Decatur is now officially the latest city to join the Central Illinois Land Bank Authority.
The land bank board approved the Decatur expansion at its video conference meeting last week.
According to CILBA Executive Director Mike Davis, Decatur has offered CILBA 300-400 lots to help market (for lots sold the land bank would keep proceeds), which is similar to the land bank’s arrangement with Danville to help get surplus side lots/city property back on tax rolls; and CILBA can help assist with implementation of a $1.2 million Howard Buffett grant Decatur recently received.
Davis said the details need to be worked out on what role the land bank will play on that project, but “it’s a great opportunity to help build the track record of the land bank and ideally do more projects like this down the road in Vermilion and Champaign counties. I believe it speaks to the importance of partnerships with the philanthropic community and collaboration with member communities.”
CILBA executed a $100,000 Round 2 Land Bank Capacity Program grant in early April which called for an expansion to Decatur, so that will help fund any staff time spent there, added Davis.
Davis doesn’t intend on adding any new (county, city, village) members anytime soon after the Decatur approval. He says he has plenty of work to focus on with Vermilion and Champaign counties and Decatur.
The CILBA board last week also approved authorizing assumption of a $150,000 Illinois Housing Development Authority Land Bank Capacity Program grant to the land bank that Rantoul had received.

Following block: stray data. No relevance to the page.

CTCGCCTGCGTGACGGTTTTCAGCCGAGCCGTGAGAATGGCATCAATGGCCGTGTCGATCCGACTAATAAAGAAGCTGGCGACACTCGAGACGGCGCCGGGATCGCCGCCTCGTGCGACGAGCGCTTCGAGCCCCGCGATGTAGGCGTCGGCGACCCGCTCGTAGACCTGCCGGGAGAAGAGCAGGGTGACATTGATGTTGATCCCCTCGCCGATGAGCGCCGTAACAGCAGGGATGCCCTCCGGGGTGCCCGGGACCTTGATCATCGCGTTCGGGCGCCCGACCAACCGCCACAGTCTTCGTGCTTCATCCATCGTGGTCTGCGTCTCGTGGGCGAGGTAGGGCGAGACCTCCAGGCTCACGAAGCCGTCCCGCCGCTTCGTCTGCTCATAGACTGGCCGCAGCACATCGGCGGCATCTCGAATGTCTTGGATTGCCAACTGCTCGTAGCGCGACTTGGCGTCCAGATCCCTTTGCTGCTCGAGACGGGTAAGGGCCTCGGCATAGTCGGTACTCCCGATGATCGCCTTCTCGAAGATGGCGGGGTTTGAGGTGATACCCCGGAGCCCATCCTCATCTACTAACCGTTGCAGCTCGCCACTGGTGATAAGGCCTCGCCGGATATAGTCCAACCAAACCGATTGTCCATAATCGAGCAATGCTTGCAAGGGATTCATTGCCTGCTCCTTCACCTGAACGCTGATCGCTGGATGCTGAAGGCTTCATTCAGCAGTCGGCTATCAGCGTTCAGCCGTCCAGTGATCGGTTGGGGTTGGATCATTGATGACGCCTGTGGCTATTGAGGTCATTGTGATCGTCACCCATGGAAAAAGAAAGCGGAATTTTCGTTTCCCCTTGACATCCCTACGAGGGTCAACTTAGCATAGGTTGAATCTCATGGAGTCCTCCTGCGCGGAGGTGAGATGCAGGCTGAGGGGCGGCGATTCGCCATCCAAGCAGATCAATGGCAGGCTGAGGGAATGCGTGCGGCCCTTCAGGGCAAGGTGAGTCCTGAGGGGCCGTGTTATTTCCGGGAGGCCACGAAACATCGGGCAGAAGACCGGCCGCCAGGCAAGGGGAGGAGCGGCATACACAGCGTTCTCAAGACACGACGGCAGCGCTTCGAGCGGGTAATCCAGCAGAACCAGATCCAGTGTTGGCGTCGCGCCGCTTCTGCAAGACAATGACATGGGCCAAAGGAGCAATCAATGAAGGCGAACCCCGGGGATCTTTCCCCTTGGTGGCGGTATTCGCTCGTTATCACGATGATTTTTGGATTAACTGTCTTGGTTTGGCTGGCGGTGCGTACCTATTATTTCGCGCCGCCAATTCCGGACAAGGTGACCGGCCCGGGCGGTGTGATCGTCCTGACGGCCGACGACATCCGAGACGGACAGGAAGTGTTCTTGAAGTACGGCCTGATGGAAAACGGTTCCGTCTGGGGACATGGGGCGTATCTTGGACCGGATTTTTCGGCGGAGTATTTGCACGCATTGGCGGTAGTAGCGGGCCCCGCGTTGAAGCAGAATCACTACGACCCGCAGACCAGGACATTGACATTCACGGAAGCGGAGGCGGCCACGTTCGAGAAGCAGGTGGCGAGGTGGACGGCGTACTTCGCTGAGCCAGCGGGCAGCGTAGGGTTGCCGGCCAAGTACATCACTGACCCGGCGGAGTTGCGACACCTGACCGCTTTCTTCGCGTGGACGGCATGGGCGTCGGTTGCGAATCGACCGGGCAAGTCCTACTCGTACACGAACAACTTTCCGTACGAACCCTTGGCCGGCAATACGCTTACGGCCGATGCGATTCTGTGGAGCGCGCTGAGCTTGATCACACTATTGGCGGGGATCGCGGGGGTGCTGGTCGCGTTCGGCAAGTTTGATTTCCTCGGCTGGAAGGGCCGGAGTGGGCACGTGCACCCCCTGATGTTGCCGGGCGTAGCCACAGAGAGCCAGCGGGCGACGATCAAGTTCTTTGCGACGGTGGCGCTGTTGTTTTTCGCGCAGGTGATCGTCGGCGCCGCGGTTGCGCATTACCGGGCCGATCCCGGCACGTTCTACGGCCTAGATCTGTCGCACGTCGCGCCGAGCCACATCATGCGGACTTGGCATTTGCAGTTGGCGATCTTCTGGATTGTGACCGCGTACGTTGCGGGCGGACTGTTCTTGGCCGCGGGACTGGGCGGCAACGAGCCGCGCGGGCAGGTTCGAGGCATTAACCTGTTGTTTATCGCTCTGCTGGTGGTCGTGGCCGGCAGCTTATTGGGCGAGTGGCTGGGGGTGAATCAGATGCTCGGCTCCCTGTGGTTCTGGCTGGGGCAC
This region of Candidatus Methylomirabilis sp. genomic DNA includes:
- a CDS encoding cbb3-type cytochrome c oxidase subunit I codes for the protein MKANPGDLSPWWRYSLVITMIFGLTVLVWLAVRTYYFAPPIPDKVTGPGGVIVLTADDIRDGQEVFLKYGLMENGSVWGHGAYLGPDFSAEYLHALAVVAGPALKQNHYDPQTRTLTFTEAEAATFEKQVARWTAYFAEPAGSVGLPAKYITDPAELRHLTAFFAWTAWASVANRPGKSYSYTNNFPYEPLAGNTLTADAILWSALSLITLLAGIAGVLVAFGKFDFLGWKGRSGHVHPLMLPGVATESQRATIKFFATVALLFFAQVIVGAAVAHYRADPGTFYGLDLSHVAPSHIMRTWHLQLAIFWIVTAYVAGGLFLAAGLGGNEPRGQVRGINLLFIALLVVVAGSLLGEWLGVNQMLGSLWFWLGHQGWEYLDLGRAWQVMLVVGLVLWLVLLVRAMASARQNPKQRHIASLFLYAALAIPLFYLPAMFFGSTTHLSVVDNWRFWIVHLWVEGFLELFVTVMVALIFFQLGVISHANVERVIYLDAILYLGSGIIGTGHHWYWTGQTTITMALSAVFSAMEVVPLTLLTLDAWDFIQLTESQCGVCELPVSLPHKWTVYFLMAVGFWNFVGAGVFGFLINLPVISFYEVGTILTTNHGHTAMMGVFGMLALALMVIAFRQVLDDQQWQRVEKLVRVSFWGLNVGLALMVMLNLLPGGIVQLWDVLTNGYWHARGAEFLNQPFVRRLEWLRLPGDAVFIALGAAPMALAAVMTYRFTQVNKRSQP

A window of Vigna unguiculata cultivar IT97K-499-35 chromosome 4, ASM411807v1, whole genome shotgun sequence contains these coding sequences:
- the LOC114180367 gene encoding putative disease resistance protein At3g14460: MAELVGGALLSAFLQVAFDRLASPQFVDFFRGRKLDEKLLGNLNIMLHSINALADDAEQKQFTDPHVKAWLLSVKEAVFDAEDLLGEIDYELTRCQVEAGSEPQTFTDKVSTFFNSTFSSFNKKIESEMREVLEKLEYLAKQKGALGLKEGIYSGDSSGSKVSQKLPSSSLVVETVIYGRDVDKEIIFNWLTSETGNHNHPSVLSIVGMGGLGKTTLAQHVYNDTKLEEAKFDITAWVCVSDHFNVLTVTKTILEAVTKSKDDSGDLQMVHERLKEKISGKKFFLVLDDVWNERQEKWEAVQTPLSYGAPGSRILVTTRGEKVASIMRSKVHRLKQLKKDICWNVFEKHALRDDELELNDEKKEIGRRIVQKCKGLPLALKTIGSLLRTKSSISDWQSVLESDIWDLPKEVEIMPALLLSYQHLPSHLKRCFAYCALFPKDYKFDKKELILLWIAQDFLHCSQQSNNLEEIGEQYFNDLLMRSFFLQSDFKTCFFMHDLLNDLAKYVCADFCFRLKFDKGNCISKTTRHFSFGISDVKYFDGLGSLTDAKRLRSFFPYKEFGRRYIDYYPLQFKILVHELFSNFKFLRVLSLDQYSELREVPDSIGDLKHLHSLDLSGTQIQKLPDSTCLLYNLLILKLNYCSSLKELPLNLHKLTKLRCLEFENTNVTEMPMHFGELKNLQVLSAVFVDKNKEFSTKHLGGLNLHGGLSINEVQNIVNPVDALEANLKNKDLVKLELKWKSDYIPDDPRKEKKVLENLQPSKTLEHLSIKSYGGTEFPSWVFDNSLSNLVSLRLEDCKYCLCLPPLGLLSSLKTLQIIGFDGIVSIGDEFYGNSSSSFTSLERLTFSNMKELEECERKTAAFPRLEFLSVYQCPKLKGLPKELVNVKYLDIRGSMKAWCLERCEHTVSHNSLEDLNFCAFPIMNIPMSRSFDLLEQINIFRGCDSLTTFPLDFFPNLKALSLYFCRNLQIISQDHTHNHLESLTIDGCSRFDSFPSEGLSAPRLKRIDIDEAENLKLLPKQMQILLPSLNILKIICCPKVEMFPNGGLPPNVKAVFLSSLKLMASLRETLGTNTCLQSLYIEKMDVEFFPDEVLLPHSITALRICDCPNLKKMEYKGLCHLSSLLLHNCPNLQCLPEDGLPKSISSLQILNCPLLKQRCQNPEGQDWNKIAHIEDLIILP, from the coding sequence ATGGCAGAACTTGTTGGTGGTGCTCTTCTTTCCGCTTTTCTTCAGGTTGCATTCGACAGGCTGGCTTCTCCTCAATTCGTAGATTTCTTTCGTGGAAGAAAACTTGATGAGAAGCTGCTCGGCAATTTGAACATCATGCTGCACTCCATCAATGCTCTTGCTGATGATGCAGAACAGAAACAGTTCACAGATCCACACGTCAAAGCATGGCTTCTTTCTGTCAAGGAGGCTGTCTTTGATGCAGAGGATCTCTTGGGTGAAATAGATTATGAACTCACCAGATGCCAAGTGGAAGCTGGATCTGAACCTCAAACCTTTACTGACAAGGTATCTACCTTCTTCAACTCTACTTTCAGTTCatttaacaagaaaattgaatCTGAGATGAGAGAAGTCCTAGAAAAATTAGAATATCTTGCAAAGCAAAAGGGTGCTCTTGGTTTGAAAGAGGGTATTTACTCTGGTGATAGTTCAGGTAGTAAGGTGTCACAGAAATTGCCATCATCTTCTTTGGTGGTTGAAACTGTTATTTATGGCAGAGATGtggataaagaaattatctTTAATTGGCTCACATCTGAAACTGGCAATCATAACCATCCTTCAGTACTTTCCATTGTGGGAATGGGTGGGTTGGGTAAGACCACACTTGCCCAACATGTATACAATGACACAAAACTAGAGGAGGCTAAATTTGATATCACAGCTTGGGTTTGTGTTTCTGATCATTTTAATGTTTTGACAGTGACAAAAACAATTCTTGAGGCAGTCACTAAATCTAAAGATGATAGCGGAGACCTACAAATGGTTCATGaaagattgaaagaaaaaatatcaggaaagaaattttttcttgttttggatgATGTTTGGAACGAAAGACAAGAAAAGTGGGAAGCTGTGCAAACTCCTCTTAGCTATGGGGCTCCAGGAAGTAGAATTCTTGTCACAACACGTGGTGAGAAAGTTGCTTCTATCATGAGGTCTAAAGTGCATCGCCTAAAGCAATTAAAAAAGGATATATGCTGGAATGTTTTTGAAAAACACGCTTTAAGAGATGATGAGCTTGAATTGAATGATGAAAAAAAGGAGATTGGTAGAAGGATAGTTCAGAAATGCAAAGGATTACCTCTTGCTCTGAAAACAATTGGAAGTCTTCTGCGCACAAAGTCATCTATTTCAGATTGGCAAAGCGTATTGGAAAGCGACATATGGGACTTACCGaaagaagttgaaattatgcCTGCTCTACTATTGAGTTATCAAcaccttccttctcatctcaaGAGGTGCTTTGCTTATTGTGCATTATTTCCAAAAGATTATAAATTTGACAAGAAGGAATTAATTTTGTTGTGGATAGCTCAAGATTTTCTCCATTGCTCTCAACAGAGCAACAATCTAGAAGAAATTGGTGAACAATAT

In other recent action, the land bank hired AWEBCO in Danville to create a website for the land bank. The website could be completed this month. Davis also hired Emma Walters as a full-time summer intern.
Other items of information at the board meeting included, reimbursement on Vermilion County Land Bank Authority’s Round 1 $300,000 Land Bank Capacity Program grant was submitted in late January and a $44,000 payment was received in April. Also, Iroquois Federal’s line of credit was finalized and used for the first time in April.
Davis also reported vacant parcels of land the CILBA owned where demolitions occurred were sold in Hoopeston and Georgetown.
A next short-term project will be a demolition at 1022 Chandler St. in Danville, near Lincoln Park.
Davis reports he’s waiting for historic preservation clearance from the State Historic Preservation Office and then a bid package for demo will be released.
The 1022 Chandler St. property was purchased in 2019 from a bank for $1. It was a bank real estate owned property. The goal ideally was to do a rehabilitation with Habitat for Humanity.
After consultation with city officials in the last few weeks, they agreed this was not a rehab candidate and should be demolished, according to Davis.
Davis says the land bank has about $3,000 left in Abandoned Property Program (APP) grant funds with IHDA that need to be used. Since most demolitions fall in the $10,000 to $15,000 range (depends on whether asbestos remediation is necessary), he’ll spend the remaining $3,000 APP grant that can be used for demolitions and then use funds from the Land Bank Capacity Program grant received in 2018 to fund the remainder of demolition cost.
Davis said some other focus areas this year will be: assist member communities in selling surplus land; provide technical assistance on local and/or regional planning/fundraising/implementation; identify potential catalytic projects where the land bank can work with a coalition of partners to move member communities forward.
He is working on creating baseline needs assessments in member communities which will be used to help prioritize work for implementation activities in the next one to two years, have a good data-driven approach to apply for future grants and ideally forge public private-partnerships in member communities to help grow this work.
Land banks are public or community-owned entities created to assist with community revitalization projects. They return unproductive properties to contributing, tax-paying status.